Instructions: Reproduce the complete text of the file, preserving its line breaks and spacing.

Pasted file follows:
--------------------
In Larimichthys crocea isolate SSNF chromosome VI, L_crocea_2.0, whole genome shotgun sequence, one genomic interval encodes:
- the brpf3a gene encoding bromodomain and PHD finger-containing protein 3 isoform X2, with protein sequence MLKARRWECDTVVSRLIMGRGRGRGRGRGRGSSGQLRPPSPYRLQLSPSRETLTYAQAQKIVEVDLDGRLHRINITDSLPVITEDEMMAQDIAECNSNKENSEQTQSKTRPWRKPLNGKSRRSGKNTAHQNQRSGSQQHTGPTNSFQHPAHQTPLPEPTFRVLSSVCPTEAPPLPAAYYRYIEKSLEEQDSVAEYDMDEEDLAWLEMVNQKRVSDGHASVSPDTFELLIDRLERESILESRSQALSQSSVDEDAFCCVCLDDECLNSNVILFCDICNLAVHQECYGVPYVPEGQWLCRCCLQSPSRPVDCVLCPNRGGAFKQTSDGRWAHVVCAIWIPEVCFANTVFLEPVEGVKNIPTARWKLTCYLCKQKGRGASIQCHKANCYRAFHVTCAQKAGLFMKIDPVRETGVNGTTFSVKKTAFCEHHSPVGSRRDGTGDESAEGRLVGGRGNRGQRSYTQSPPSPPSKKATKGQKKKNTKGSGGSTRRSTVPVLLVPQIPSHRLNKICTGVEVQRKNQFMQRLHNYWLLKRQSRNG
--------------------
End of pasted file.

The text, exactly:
In Larimichthys crocea isolate SSNF chromosome VI, L_crocea_2.0, whole genome shotgun sequence, one genomic interval encodes:
- the brpf3a gene encoding bromodomain and PHD finger-containing protein 3 isoform X2, with protein sequence MLKARRWECDTVVSRLIMGRGRGRGRGRGRGSSGQLRPPSPYRLQLSPSRETLTYAQAQKIVEVDLDGRLHRINITDSLPVITEDEMMAQDIAECNSNKENSEQTQSKTRPWRKPLNGKSRRSGKNTAHQNQRSGSQQHTGPTNSFQHPAHQTPLPEPTFRVLSSVCPTEAPPLPAAYYRYIEKSLEEQDSVAEYDMDEEDLAWLEMVNQKRVSDGHASVSPDTFELLIDRLERESILESRSQALSQSSVDEDAFCCVCLDDECLNSNVILFCDICNLAVHQECYGVPYVPEGQWLCRCCLQSPSRPVDCVLCPNRGGAFKQTSDGRWAHVVCAIWIPEVCFANTVFLEPVEGVKNIPTARWKLTCYLCKQKGRGASIQCHKANCYRAFHVTCAQKAGLFMKIDPVRETGVNGTTFSVKKTAFCEHHSPVGSRRDGTGDESAEGRLVGGRGNRGQRSYTQSPPSPPSKKATKGQKKKNTKGSGGSTRRSTVPVLLVPQIPSHRLNKICTGVEVQRKNQFMQRLHNYWLLKRQSRNG